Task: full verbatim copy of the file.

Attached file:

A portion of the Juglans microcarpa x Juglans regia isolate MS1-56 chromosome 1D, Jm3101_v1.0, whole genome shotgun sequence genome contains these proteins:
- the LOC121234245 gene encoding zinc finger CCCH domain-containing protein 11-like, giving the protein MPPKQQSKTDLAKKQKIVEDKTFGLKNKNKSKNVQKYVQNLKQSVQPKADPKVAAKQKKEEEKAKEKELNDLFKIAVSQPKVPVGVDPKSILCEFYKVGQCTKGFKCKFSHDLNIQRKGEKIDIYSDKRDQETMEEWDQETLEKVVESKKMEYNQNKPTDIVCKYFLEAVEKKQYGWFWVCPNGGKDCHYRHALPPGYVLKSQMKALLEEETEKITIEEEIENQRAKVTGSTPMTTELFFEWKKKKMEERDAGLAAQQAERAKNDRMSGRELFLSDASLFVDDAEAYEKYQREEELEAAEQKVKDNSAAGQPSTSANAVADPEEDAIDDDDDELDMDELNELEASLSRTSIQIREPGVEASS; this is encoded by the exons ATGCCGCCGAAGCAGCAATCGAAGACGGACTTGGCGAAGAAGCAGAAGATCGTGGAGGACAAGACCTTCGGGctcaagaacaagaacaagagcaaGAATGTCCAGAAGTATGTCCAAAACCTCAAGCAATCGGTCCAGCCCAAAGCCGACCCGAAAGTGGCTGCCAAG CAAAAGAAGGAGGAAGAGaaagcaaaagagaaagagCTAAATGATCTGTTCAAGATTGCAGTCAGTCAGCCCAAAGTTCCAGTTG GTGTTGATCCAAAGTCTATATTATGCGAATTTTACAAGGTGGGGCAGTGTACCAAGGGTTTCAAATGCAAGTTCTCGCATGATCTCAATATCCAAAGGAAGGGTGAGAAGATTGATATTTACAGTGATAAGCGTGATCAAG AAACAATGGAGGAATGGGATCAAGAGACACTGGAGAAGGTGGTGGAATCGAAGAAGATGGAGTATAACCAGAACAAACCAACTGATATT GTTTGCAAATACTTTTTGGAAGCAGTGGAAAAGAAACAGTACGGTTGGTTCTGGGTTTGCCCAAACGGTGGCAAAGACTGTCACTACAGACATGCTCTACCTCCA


A portion of the Juglans microcarpa x Juglans regia isolate MS1-56 chromosome 1D, Jm3101_v1.0, whole genome shotgun sequence genome contains these proteins:
- the LOC121234245 gene encoding zinc finger CCCH domain-containing protein 11-like, giving the protein MPPKQQSKTDLAKKQKIVEDKTFGLKNKNKSKNVQKYVQNLKQSVQPKADPKVAAKQKKEEEKAKEKELNDLFKIAVSQPKVPVGVDPKSILCEFYKVGQCTKGFKCKFSHDLNIQRKGEKIDIYSDKRDQETMEEWDQETLEKVVESKKMEYNQNKPTDIVCKYFLEAVEKKQYGWFWVCPNGGKDCHYRHALPPGYVLKSQMKALLEEETEKITIEEEIENQRAKVTGSTPMTTELFFEWKKKKMEERDAGLAAQQAERAKNDRMSGRELFLSDASLFVDDAEAYEKYQREEELEAAEQKVKDNSAAGQPSTSANAVADPEEDAIDDDDDELDMDELNELEASLSRTSIQIREPGVEASS; this is encoded by the exons ATGCCGCCGAAGCAGCAATCGAAGACGGACTTGGCGAAGAAGCAGAAGATCGTGGAGGACAAGACCTTCGGGctcaagaacaagaacaagagcaaGAATGTCCAGAAGTATGTCCAAAACCTCAAGCAATCGGTCCAGCCCAAAGCCGACCCGAAAGTGGCTGCCAAG CAAAAGAAGGAGGAAGAGaaagcaaaagagaaagagCTAAATGATCTGTTCAAGATTGCAGTCAGTCAGCCCAAAGTTCCAGTTG GTGTTGATCCAAAGTCTATATTATGCGAATTTTACAAGGTGGGGCAGTGTACCAAGGGTTTCAAATGCAAGTTCTCGCATGATCTCAATATCCAAAGGAAGGGTGAGAAGATTGATATTTACAGTGATAAGCGTGATCAAG AAACAATGGAGGAATGGGATCAAGAGACACTGGAGAAGGTGGTGGAATCGAAGAAGATGGAGTATAACCAGAACAAACCAACTGATATT GTTTGCAAATACTTTTTGGAAGCAGTGGAAAAGAAACAGTACGGTTGGTTCTGGGTTTGCCCAAACGGTGGCAAAGACTGTCACTACAGACATGCTCTACCTCCA